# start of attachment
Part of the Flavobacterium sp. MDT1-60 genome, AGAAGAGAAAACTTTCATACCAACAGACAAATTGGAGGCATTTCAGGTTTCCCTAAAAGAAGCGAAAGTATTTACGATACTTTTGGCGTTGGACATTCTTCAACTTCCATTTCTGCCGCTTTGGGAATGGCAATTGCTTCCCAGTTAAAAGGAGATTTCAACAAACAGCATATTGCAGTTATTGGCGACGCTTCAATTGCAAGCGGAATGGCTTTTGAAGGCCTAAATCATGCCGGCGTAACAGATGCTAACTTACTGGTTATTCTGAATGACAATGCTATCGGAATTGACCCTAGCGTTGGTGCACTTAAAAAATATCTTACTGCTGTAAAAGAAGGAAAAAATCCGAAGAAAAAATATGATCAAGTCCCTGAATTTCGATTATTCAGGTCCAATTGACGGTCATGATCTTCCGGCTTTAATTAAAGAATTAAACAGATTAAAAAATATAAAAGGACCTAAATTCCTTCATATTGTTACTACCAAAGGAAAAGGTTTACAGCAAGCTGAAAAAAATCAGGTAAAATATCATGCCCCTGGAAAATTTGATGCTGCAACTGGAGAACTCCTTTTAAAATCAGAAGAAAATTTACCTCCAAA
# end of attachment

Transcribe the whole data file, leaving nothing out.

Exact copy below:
Part of the Flavobacterium sp. MDT1-60 genome, AGAAGAGAAAACTTTCATACCAACAGACAAATTGGAGGCATTTCAGGTTTCCCTAAAAGAAGCGAAAGTATTTACGATACTTTTGGCGTTGGACATTCTTCAACTTCCATTTCTGCCGCTTTGGGAATGGCAATTGCTTCCCAGTTAAAAGGAGATTTCAACAAACAGCATATTGCAGTTATTGGCGACGCTTCAATTGCAAGCGGAATGGCTTTTGAAGGCCTAAATCATGCCGGCGTAACAGATGCTAACTTACTGGTTATTCTGAATGACAATGCTATCGGAATTGACCCTAGCGTTGGTGCACTTAAAAAATATCTTACTGCTGTAAAAGAAGGAAAAAATCCGAAGAAAAAATATGATCAAGTCCCTGAATTTCGATTATTCAGGTCCAATTGACGGTCATGATCTTCCGGCTTTAATTAAAGAATTAAACAGATTAAAAAATATAAAAGGACCTAAATTCCTTCATATTGTTACTACCAAAGGAAAAGGTTTACAGCAAGCTGAAAAAAATCAGGTAAAATATCATGCCCCTGGAAAATTTGATGCTGCAACTGGAGAACTCCTTTTAAAATCAGAAGAAAATTTACCTCCAAA